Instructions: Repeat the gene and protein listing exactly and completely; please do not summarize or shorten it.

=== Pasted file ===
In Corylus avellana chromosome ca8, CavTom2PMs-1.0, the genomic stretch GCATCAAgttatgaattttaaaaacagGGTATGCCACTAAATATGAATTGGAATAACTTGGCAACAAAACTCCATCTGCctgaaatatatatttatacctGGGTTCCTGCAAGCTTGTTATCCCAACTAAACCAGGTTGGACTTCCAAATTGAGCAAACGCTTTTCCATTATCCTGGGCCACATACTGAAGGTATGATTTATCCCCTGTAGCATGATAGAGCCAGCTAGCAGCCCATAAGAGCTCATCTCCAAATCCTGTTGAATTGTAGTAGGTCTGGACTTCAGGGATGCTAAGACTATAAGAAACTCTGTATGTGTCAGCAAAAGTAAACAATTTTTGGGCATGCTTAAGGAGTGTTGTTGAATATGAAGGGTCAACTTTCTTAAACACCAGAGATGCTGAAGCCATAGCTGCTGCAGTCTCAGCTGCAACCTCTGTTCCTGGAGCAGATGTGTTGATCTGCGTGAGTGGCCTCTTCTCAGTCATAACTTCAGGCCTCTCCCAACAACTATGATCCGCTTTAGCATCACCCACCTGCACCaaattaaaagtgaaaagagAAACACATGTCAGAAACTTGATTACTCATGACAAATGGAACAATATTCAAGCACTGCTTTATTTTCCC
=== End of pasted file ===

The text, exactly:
In Corylus avellana chromosome ca8, CavTom2PMs-1.0, the genomic stretch GCATCAAgttatgaattttaaaaacagGGTATGCCACTAAATATGAATTGGAATAACTTGGCAACAAAACTCCATCTGCctgaaatatatatttatacctGGGTTCCTGCAAGCTTGTTATCCCAACTAAACCAGGTTGGACTTCCAAATTGAGCAAACGCTTTTCCATTATCCTGGGCCACATACTGAAGGTATGATTTATCCCCTGTAGCATGATAGAGCCAGCTAGCAGCCCATAAGAGCTCATCTCCAAATCCTGTTGAATTGTAGTAGGTCTGGACTTCAGGGATGCTAAGACTATAAGAAACTCTGTATGTGTCAGCAAAAGTAAACAATTTTTGGGCATGCTTAAGGAGTGTTGTTGAATATGAAGGGTCAACTTTCTTAAACACCAGAGATGCTGAAGCCATAGCTGCTGCAGTCTCAGCTGCAACCTCTGTTCCTGGAGCAGATGTGTTGATCTGCGTGAGTGGCCTCTTCTCAGTCATAACTTCAGGCCTCTCCCAACAACTATGATCCGCTTTAGCATCACCCACCTGCACCaaattaaaagtgaaaagagAAACACATGTCAGAAACTTGATTACTCATGACAAATGGAACAATATTCAAGCACTGCTTTATTTTCCC